Due to the lack of a reference laboratory and personnel trained to perform the culture and the low availability of molecular methods, information on the prevalence of M. pneumoniae in pediatric patients with CAP in Mexico is limited.26–28
The aim of this study was to use real-time PCR and serology to detect M. pneumoniae in pediatric patients with CAP who were admitted in a tertiary hospital and to describe the clinical presentation, laboratory data and radiological findings of patients.
Material and methods
Location and study population
During a period of 16 months (November 2015–March 2017), we enrolled 154 pediatric patients (0–18 years old) with CAP who were admitted to the Instituto Nacional de Pediatría (INP), which is a tertiary-level pediatric reference center with 339 beds and a total of 7,830 discharges per year. The INP has all the pediatric subspecialties; however, the main population consist of immunocompromised patients (cancer, transplant, immunological disorders and primary immunodeficiencies).
Demographic and clinical data as well as biological samples were obtained at the time of admission. The diagnosis of CAP was established based on the presence of the following criteria: Any respiratory signs and symptoms (cough, tachypnea, wheezing) and any sign of respiratory distress with or without the presence of fever presented in outpatient setting and that required hospitalization. None of these patients were admitted in the previous two weeks. Detailed chest examination was performed. Oxygen saturation was measured by pulse oximetry. All the patients have a chest X-ray and any clinical finding were correlated, those radiographs were interpreted by two independent physicians.
Standardization of real-time PCR for M. pneumoniae detection
For the standardization of the real-time PCR, primers were designed using the Primer 3 program (v4.0.0), the target sequence for amplification was a segment of the genes p1 adhesin with 338 bp (F: GTTAACGGCCTCCAGTCAAG, R: GTTTAGCCGCACTGGTTTGT) and Community-Acquired Respiratory Distress Syndrome (CARDS) toxin with 452 bp (F: CCGTGTTGATTTGAGAAGCCC, R: CATGACCAGGTTCAACGGGA) from the M. pneumoniae ATCC 155310D. The fragments obtained were cloned into the pDrive cloning vector (QIAGEN, Hilden, Germany) according to the instructions of manufacturer. Serial dilutions of the recombinant plasmids (107–100 DNA molecules/μL) were performed to determine the limit of detection of the method. The detection limit was CT≤38.8 for p1 and at CT≤38.7 for CARDS (one copy of genomic DNA/μL).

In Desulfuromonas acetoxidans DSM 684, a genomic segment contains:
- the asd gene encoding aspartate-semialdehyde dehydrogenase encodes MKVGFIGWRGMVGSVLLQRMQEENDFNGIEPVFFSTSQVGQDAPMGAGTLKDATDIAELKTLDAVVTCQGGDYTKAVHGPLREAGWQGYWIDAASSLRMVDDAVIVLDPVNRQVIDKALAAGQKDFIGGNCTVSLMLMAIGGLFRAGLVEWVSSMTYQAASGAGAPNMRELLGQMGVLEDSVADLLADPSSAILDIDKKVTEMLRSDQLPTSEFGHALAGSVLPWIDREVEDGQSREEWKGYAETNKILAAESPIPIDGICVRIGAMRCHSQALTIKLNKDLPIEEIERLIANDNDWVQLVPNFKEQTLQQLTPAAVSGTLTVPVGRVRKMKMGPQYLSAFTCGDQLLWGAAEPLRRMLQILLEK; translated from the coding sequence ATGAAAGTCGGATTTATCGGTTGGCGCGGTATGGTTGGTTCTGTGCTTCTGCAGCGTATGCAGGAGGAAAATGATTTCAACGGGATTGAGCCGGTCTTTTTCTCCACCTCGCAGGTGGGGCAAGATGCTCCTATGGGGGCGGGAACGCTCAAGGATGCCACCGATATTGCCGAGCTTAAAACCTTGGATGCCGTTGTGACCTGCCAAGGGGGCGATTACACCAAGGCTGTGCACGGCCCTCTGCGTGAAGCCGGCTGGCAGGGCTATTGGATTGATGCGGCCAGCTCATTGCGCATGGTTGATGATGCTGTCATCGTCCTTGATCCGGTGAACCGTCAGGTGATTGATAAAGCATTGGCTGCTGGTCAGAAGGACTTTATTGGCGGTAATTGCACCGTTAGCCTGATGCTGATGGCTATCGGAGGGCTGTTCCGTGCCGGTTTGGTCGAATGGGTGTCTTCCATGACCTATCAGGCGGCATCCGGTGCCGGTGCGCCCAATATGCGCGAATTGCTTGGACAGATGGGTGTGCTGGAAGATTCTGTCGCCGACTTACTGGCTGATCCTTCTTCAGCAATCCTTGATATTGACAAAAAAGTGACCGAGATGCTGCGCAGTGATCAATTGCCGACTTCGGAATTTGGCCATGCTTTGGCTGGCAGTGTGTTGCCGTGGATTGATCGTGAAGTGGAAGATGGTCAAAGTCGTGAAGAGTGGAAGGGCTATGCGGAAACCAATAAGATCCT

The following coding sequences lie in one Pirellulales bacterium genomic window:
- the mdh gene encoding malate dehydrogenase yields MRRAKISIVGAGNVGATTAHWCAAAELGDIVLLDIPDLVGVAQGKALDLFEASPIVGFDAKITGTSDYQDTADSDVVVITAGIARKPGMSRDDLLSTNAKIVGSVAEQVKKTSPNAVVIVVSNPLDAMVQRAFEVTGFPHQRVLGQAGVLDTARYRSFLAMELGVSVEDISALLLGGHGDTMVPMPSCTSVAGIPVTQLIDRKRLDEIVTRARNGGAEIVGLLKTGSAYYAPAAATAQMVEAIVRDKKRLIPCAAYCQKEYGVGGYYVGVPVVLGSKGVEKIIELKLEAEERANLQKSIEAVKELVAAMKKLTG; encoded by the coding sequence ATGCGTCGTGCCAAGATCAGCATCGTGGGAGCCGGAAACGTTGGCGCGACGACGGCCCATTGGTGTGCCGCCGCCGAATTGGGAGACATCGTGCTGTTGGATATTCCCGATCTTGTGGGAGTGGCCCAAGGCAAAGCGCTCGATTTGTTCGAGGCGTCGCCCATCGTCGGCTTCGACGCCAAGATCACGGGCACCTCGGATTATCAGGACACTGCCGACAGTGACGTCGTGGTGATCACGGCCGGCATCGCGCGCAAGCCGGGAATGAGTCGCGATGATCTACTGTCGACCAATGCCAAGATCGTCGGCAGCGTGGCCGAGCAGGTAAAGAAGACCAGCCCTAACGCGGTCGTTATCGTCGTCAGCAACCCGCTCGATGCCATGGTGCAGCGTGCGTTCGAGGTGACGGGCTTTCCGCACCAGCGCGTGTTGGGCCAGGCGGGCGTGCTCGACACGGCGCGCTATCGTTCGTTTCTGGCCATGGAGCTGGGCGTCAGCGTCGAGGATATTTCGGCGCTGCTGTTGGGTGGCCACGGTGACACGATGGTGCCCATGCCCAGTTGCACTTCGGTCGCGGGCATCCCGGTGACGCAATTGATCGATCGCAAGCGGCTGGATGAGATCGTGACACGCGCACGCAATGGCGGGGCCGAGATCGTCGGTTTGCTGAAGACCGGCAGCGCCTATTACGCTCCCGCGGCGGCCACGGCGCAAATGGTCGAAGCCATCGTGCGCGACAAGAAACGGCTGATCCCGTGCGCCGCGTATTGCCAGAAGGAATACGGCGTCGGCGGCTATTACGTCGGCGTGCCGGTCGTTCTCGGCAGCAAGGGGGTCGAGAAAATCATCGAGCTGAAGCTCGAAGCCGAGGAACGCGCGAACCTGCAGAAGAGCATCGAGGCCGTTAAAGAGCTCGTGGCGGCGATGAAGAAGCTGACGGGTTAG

A nasopharyngeal swab was taken from each patient with a nylon swab (FLOQ Swabs, COPAN Murrieta, CA, USA). DNA extraction was performed using the QIAamp® DNA Mini kit (QIAGEN, Hilden, Germany) according to the instructions of manufacturer. The DNA was eluted in 200 μL of nuclease-free water and stored at −20ºC until use. Two blood samples were taken: one for the complete blood cell count and another for the measurement of C-reactive protein (CRP) and the detection of IgM and IgG against P1 of M. pneumoniae. The interpretation of the hematological results was performed according to the age of the patients.29 The blood samples were taken in the first week of admission.
Detection of M. pneumoniae in respiratory samples
The detection of M. pneumoniae in respiratory samples was carried out by real-time PCR amplifying two genomic targets (p1 and CARDS) with primers and probes described previously.11,30 The human RNaseP gene was used as an internal amplification control.31 The final volume of the reaction mixture was 25 μL and consisted of 12.5 μL of TaqMan Universal Master Mix II with UNG (Applied Biosystems, Foster City, CA, USA), 0.1 μM each primer for p1 and CARDS, 0.3 μM primers for RNaseP, TaqMan probes for CARDS (0.2 μM), p1 (0.25 μM) and RNaseP (0.1 μM) and 4 μL DNA. The reactions were performed in triplicate on the ABI-7500 Fast platform (Applied Biosystems). In order to confirm the amplification, in samples with 35>Ct ≤38.8 for the p1 gene, the products were purified and sequenced using a 3500 XL system (Applied Biosystems). The sequences were analyzed with the blastn algorithm32,33 to confirm the identity of the fragment.
The detection of IgM and IgG antibodies anti-P1 was performed using the Anti-Mycoplasma pneumoniae IgM-IgG human ELISA kits (Abcam, Cambridge, UK), following the instructions of manufacturer. The results were expressed in standard units and were interpreted as follows: positive test >11 standard units, indeterminate 9–11 standard units and negative test <9 standard units for both immunoglobulins.